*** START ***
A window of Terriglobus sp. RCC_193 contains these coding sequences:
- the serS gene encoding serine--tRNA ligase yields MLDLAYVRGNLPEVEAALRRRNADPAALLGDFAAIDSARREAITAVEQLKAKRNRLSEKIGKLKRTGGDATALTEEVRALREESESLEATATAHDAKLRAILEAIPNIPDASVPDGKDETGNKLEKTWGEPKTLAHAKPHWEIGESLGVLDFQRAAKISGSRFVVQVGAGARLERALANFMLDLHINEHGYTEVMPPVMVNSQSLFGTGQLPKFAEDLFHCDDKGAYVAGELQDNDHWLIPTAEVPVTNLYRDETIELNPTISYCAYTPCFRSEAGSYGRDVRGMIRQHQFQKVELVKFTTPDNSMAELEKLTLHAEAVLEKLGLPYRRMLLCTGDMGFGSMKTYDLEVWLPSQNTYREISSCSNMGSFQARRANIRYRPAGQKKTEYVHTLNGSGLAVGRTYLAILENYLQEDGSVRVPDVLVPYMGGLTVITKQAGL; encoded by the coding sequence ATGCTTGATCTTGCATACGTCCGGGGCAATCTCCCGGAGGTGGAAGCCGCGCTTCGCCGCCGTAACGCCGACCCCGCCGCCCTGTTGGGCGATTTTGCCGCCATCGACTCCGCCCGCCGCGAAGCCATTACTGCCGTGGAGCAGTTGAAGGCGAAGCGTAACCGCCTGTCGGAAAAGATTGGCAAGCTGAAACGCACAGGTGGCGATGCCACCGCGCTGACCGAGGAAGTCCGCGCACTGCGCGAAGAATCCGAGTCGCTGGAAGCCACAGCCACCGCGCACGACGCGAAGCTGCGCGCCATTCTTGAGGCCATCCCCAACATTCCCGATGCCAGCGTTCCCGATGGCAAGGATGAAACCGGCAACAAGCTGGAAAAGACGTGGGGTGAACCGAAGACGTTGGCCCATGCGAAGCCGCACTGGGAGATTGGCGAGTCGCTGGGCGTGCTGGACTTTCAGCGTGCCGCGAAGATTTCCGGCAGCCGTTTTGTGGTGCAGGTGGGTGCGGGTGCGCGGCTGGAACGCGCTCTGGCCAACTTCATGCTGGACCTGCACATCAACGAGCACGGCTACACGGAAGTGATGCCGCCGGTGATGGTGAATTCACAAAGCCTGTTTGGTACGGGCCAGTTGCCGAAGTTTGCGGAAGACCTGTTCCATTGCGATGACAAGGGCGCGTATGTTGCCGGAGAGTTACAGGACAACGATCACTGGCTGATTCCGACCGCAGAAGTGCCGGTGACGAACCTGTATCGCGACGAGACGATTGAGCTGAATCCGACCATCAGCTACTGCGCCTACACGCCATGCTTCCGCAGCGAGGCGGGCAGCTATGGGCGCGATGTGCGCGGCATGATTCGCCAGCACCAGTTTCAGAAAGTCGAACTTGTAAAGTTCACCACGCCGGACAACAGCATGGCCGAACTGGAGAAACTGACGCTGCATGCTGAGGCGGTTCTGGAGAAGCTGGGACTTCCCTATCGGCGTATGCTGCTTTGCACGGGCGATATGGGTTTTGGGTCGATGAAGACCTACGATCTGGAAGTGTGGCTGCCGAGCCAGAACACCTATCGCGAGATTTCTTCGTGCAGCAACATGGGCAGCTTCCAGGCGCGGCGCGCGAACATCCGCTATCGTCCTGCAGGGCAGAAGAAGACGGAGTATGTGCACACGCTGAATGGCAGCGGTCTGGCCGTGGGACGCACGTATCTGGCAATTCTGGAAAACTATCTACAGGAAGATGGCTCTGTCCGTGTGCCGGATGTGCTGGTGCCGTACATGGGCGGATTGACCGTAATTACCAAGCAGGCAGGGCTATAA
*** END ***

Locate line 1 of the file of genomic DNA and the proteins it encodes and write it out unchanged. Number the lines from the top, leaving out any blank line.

A window of Terriglobus sp. RCC_193 contains these coding sequences: